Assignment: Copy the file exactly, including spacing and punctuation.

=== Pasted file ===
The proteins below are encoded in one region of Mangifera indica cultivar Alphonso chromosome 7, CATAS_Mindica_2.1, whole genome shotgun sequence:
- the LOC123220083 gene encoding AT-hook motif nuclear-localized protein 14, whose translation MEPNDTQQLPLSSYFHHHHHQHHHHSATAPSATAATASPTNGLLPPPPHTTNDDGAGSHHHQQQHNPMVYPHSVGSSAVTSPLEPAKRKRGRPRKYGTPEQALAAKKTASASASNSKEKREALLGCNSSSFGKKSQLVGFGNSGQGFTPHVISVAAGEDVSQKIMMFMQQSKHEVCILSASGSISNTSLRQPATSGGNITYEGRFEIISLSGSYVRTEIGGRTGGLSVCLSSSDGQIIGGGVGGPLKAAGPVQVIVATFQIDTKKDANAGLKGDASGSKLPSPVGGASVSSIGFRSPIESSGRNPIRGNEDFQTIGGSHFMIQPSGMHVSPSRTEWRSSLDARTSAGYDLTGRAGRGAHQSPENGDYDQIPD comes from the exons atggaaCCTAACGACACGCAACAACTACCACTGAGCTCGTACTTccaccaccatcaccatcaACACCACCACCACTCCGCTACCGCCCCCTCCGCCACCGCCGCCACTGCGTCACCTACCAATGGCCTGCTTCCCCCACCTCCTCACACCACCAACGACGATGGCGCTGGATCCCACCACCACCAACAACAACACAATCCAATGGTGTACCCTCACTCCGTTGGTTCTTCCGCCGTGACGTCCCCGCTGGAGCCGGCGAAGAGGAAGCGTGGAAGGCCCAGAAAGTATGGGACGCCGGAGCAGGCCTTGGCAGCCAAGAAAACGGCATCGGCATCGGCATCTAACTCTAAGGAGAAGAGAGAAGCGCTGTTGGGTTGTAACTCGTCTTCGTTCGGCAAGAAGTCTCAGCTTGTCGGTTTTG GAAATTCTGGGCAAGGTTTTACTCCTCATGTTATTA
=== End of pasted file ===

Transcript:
The proteins below are encoded in one region of Mangifera indica cultivar Alphonso chromosome 7, CATAS_Mindica_2.1, whole genome shotgun sequence:
- the LOC123220083 gene encoding AT-hook motif nuclear-localized protein 14, whose translation MEPNDTQQLPLSSYFHHHHHQHHHHSATAPSATAATASPTNGLLPPPPHTTNDDGAGSHHHQQQHNPMVYPHSVGSSAVTSPLEPAKRKRGRPRKYGTPEQALAAKKTASASASNSKEKREALLGCNSSSFGKKSQLVGFGNSGQGFTPHVISVAAGEDVSQKIMMFMQQSKHEVCILSASGSISNTSLRQPATSGGNITYEGRFEIISLSGSYVRTEIGGRTGGLSVCLSSSDGQIIGGGVGGPLKAAGPVQVIVATFQIDTKKDANAGLKGDASGSKLPSPVGGASVSSIGFRSPIESSGRNPIRGNEDFQTIGGSHFMIQPSGMHVSPSRTEWRSSLDARTSAGYDLTGRAGRGAHQSPENGDYDQIPD comes from the exons atggaaCCTAACGACACGCAACAACTACCACTGAGCTCGTACTTccaccaccatcaccatcaACACCACCACCACTCCGCTACCGCCCCCTCCGCCACCGCCGCCACTGCGTCACCTACCAATGGCCTGCTTCCCCCACCTCCTCACACCACCAACGACGATGGCGCTGGATCCCACCACCACCAACAACAACACAATCCAATGGTGTACCCTCACTCCGTTGGTTCTTCCGCCGTGACGTCCCCGCTGGAGCCGGCGAAGAGGAAGCGTGGAAGGCCCAGAAAGTATGGGACGCCGGAGCAGGCCTTGGCAGCCAAGAAAACGGCATCGGCATCGGCATCTAACTCTAAGGAGAAGAGAGAAGCGCTGTTGGGTTGTAACTCGTCTTCGTTCGGCAAGAAGTCTCAGCTTGTCGGTTTTG GAAATTCTGGGCAAGGTTTTACTCCTCATGTTATTA